Easement law may also have relevance where the land of one party gains a benefit created from a burden on another. It is also possible that direct geothermal energy systems could give rise to easements by long user, where a neighbour acquiesces to the burden of lost geothermal energy potential and thus grants a benefit to the adjoining land to use the areas available geothermal energy.

Pervasive direct geothermal energy use where every building has a direct geothermal energy system ‘draining’ the earth’s geothermal capacity may challenge regulations in the future.

As with many forms of modern energy production, scientific evidence of its impact is limited and it is, therefore, important to remain aware of the environmental law ‘precautionary principle’ which provides that “where there are threats of serious or irreversible damage, lack of full scientific certainty shall not be used as a reason for postponing cost-effective measures to prevent environmental degradation.”[11]


Direct geothermal technology is a burgeoning renewable energy resource. Over 3 million installations and large scale examples already exist across the northern hemisphere.[12] Avoiding legal impediments to direct geothermal energy technology is desirable whilst also protecting private property rights and public resources.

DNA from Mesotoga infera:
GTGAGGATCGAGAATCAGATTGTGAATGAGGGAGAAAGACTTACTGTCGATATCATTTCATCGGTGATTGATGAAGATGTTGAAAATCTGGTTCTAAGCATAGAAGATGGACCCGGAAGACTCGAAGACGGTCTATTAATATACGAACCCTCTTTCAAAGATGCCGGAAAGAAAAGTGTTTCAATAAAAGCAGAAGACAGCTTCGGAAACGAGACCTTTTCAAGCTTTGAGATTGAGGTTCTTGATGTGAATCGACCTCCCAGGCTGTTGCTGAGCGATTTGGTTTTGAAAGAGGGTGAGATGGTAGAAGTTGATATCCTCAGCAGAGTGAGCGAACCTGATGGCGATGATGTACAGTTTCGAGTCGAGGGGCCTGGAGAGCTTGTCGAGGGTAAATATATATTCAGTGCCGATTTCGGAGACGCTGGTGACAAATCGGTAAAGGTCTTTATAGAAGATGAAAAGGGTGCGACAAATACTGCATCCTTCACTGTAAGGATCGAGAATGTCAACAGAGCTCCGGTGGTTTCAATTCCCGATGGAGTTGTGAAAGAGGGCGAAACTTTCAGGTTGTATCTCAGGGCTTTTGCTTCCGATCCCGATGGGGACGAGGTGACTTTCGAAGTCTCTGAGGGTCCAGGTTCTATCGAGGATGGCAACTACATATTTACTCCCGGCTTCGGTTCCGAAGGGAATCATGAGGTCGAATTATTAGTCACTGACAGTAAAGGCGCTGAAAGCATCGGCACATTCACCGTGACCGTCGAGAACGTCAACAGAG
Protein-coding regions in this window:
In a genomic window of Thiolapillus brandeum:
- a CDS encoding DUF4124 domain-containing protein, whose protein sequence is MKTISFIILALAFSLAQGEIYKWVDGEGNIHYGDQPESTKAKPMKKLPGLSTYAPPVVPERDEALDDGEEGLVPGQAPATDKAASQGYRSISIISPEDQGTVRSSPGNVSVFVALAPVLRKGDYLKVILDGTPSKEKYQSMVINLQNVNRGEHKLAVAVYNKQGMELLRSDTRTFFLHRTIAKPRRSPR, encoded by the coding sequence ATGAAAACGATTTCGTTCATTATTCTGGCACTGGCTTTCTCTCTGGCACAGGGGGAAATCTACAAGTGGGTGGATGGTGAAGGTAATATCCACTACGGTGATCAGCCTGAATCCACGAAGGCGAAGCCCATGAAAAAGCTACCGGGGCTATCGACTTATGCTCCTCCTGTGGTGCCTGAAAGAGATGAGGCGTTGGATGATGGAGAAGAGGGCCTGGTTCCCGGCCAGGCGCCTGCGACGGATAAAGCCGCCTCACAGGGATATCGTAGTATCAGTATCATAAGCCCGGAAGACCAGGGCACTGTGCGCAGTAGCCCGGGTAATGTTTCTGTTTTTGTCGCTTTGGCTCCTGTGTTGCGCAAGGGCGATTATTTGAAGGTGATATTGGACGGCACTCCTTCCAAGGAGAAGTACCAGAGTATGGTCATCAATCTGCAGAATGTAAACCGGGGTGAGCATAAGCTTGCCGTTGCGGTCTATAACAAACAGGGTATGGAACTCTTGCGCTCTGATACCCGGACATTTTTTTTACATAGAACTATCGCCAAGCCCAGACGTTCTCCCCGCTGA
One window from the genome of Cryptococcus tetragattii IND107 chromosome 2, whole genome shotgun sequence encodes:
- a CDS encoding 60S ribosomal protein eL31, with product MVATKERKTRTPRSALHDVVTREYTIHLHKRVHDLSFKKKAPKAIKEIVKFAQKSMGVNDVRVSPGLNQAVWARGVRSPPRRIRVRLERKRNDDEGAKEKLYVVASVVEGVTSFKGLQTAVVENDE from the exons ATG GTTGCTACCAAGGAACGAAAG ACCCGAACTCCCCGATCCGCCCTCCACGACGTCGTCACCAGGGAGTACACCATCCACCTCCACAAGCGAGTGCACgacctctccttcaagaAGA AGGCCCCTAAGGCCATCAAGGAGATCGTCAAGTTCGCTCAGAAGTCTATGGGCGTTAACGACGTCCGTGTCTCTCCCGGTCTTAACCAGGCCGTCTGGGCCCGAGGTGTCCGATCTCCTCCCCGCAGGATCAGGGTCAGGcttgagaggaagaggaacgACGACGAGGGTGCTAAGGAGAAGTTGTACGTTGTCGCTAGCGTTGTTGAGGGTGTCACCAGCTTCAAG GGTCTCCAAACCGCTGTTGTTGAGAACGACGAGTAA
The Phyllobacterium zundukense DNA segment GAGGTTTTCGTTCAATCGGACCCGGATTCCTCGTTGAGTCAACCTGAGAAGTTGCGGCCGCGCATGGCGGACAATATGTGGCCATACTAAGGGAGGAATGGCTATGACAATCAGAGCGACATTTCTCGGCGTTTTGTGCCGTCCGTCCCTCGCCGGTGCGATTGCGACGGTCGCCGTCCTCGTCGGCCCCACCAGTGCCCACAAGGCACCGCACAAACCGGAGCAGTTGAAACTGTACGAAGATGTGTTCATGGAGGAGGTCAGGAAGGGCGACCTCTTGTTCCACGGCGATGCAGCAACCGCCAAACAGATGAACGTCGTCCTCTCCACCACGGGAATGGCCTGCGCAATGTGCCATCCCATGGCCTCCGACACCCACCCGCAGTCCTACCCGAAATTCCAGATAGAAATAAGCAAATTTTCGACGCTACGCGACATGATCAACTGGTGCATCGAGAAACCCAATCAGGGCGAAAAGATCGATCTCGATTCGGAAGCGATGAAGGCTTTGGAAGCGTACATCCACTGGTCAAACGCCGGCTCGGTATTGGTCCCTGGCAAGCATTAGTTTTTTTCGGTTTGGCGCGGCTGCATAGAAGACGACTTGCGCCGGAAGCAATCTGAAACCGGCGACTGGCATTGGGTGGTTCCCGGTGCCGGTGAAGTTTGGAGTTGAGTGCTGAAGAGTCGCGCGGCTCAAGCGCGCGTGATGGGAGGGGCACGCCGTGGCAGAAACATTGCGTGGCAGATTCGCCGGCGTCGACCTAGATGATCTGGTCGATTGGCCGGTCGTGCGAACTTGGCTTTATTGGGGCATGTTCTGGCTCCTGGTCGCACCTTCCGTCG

Copyright © Kellehers Australia 2013

This blog post is intended only to provide a summary and general overview on matters of interest. It does not constitute legal advice. You should always seek legal and other professional advice which takes account of your individual circumstances.


  1. Ian W Johnston, Geothermal Energy Using Ground Source Heat Pumps, (2012) New Zealand Geothermal Workshop 2012 Proceedings 19 – 21 November, Auckland, New Zealand.
  2. Ian Johnson et al, Ian Johnston et al, Direct Geothermal Energy Demonstration Projects for Victoria (2012) Australia New Zealand Geothermal Workshop 2012 Proceedings 19 – 21 November, Auckland, New Zealand, 1.
  3. Ian Johnson (2012) above no 2, 2.
  4. Section 9 of the Mineral Resources (Sustainable Development) Act 1990 (Vic)
  5. Section 12 of the Geothermal Energy Resources Act 2005 (Vic) (GER Act)
  6. Section 10 Geothermal Energy Resources Act 2005 (Vic).
  7. Part 8 and Section 94 of the GER Act.
  8. Section 89 Geothermal Energy Resources Act 2005 (Vic).
  9. Section 10 Geothermal Energy Resources Act 2005 (Vic).
  10. Bamford v Turnley [1860] 3 B&S 62.
  11. The Encyclopaedic Australian Legal Dictionary citing Principle 15 of the United Nations Declaration on Environment and Development 1992 (‘Rio Declaration’)
  12. Ian Johnson et al, (2012) above no 1, 1.